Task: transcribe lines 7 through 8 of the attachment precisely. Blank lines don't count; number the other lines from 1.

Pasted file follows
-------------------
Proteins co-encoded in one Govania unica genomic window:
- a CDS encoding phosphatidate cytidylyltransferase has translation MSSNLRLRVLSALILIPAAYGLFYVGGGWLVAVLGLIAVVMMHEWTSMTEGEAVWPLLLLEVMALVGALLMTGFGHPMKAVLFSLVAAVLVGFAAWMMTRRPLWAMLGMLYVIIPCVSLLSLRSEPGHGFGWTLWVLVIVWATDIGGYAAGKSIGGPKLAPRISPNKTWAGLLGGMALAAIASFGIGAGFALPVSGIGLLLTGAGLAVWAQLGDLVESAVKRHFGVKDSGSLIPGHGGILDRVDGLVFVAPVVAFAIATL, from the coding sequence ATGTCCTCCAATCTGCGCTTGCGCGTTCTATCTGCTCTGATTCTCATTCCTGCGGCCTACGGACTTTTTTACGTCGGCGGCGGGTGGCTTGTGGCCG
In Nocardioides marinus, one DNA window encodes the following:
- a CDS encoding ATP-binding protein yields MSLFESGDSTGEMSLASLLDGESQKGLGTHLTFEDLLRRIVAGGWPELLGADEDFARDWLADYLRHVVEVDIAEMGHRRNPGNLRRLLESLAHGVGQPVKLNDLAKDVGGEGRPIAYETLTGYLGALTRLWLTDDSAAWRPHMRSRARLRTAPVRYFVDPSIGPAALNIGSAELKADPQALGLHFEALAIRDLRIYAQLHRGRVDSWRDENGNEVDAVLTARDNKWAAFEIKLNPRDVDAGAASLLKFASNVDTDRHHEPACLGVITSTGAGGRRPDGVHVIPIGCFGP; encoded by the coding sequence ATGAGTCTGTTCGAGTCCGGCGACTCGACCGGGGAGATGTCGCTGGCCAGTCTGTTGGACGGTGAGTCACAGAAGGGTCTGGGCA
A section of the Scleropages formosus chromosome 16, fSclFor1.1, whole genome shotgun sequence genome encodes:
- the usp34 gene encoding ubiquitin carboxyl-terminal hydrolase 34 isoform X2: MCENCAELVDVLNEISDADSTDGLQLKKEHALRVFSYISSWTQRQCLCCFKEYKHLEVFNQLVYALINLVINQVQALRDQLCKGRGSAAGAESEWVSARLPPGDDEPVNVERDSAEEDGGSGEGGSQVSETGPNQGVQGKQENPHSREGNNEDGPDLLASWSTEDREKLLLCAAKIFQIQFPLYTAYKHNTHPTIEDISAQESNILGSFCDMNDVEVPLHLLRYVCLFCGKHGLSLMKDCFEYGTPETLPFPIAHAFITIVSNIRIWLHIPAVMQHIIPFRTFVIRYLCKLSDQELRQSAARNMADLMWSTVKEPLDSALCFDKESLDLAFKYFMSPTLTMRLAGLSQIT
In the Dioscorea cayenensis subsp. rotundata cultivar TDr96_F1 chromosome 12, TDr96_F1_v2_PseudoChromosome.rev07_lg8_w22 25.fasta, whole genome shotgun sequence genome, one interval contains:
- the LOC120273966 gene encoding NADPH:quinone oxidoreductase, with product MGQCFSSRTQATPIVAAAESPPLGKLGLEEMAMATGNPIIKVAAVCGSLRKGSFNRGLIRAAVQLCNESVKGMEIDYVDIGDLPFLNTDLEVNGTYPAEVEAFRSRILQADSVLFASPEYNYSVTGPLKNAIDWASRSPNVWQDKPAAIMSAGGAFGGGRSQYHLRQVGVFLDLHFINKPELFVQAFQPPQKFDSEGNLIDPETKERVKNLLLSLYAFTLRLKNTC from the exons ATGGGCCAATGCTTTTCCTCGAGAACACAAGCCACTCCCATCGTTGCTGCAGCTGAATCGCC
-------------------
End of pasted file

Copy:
In the Dioscorea cayenensis subsp. rotundata cultivar TDr96_F1 chromosome 12, TDr96_F1_v2_PseudoChromosome.rev07_lg8_w22 25.fasta, whole genome shotgun sequence genome, one interval contains:
- the LOC120273966 gene encoding NADPH:quinone oxidoreductase, with product MGQCFSSRTQATPIVAAAESPPLGKLGLEEMAMATGNPIIKVAAVCGSLRKGSFNRGLIRAAVQLCNESVKGMEIDYVDIGDLPFLNTDLEVNGTYPAEVEAFRSRILQADSVLFASPEYNYSVTGPLKNAIDWASRSPNVWQDKPAAIMSAGGAFGGGRSQYHLRQVGVFLDLHFINKPELFVQAFQPPQKFDSEGNLIDPETKERVKNLLLSLYAFTLRLKNTC from the exons ATGGGCCAATGCTTTTCCTCGAGAACACAAGCCACTCCCATCGTTGCTGCAGCTGAATCGCC